With her father's name on the joint savings account, the money in it was fair game for any debt collector who was after him for funds.
Updated: September 24, 2012 - 11:46 AM
When Gloria James, 17, received a $500 scholarship and a few checks at her high-school graduation party in June, she deposited them in her savings account.
Ten days later, when James went to her Brooklyn Center credit union to make a withdrawal, she was told she couldn't.
The funds had been garnished to pay a debt.
"I was confused at first; I don't owe anybody money," said James, who moved with her family to the United States from Liberia when she was 9 and is now a University of Minnesota freshman.
It turns out the debt is her father's. Citibank of South Dakota obtained a judgment against him in January 2011 for $4,304.
When James opened her savings account at 16, banking rules required that she to do so with an adult. With her father's name on the account, the money in it was fair game for any debt collector after him for funds.
In the past few years, state courts have favored creditors with decisions that make it easier to garnish funds from joint bank accounts, with no obligation to give non-debtors a heads-up.
A 2010 Minnesota Supreme Court decision interpreted state law to say a creditor may assume that the entire amount in a joint account belongs to the debtor unless someone can prove otherwise.
Due process takes a back seat
Due process is a constitutional principle that says a person has the right to be given sufficient notice of the taking of their property by legal means.
The collection agency, Rausch, Sturm, Israel, Enerson & Hornik, LLC, a Wisconsin firm with an office in Minneapolis, didn't notify James of the garnishment or her right to argue that the money was hers. Nor did her credit union.
But they weren't required to. Recent court rulings have supported the view that a non-debtor is given sufficient notice of a garnishment if the joint account's debtor is notified.
According to James, her father, Emmanuel James, of Brooklyn Center, failed to share the notification with her.
"My dad doesn't communicate with me. So I would have gone to the store, picked up my school supplies, swiped my card and found nothing there," James said.
Emmanuel James did not respond to Whistleblower's request for comment.
To make matters worse, officials of the collection agency refused to speak to James, she said.
They wanted to talk to her father instead, "despite the fact that I'm the primary holder of the account," James wrote in a letter to the firm.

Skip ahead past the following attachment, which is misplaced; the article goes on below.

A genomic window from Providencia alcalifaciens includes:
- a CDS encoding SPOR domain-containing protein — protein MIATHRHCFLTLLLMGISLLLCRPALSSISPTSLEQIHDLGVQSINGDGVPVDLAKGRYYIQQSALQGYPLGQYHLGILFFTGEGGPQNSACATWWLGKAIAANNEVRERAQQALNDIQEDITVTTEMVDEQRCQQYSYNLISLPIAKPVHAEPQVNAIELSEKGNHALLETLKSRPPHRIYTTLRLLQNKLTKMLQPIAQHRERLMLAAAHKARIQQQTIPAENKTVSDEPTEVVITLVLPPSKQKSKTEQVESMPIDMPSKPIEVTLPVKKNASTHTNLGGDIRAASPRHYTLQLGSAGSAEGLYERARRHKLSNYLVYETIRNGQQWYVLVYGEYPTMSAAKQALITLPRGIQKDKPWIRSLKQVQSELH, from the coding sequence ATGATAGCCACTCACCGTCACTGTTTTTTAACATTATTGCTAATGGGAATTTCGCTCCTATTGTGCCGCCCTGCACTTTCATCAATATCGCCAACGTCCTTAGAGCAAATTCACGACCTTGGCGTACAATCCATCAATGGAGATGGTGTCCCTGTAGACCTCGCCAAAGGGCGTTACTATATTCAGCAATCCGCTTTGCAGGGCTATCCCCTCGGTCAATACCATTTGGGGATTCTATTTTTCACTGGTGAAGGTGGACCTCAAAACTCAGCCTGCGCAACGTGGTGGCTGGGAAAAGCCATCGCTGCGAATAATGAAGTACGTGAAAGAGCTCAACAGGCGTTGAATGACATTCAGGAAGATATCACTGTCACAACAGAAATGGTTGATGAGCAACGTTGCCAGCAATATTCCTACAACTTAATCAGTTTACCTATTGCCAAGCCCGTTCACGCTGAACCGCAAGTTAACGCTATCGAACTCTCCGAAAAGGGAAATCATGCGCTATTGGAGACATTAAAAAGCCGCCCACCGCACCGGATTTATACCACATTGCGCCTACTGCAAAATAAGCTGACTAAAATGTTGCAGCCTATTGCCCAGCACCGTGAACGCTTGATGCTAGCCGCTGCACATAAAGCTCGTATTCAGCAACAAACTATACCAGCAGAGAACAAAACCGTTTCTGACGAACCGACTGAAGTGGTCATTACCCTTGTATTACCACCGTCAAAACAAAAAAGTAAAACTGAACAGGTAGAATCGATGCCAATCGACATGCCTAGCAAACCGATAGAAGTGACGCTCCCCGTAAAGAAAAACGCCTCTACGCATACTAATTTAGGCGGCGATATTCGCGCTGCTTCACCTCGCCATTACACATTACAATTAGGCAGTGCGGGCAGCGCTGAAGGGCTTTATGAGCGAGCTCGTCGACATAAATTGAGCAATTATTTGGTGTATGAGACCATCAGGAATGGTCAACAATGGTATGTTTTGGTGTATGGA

"[James'] name isn't on the judgment, so if the creditor has a policy of not discussing a debt with a non-debtor, it is understandable they wouldn't talk to her," said Randall Ryder, a Minneapolis lawyer who represents consumers in collections cases.
Jason A. Adams, an attorney for the collection agency, declined to speak to Whistleblower about the company's policies.
Determination pays off
James hopes to pursue either biology or law at the U and is paying college expenses with grants, scholarships and loans.
While in high school, James was enrolled in Upward Bound, a federal program with the stated purpose of providing "fundamental support to participants in their preparation for college entrance." The program serves students from low-income families or families in which neither parent has a college degree.
As part of the program, James interned over the summer in the office of Hennepin County District Judge William R. Howard. He encouraged her to write to the debt collector, describing the situation and how she felt about it, James said.
She spent weeks researching garnishment law, crafted a two-page letter and sent it to Adams on Aug. 17.
James then obtained documentation of what happened and contacted the Volunteer Lawyers Network, a Minneapolis-based nonprofit that serves low-income clients.
James was assigned to attorney Ryder. On Sept. 6, Ryder sent a letter to Adams saying, "We have a problem here."
Adams responded that he had ordered the release of James' funds on Aug. 22, five days after James mailed her letter to him, Ryder said.
"So I really didn't do anything," Ryder said. "[James] took the initiative. She took charge of it and solved it on her own."
In the end, James is out $20, the amount the bank charged to freeze her account and send her father a notice.
She's also on the hook for a bit extra in interest payments from increasing one of her student loans to pay for supplies, not realizing her funds had been released.
James said her credit union told her that when it released her funds, it sent out a notice -- to her father.
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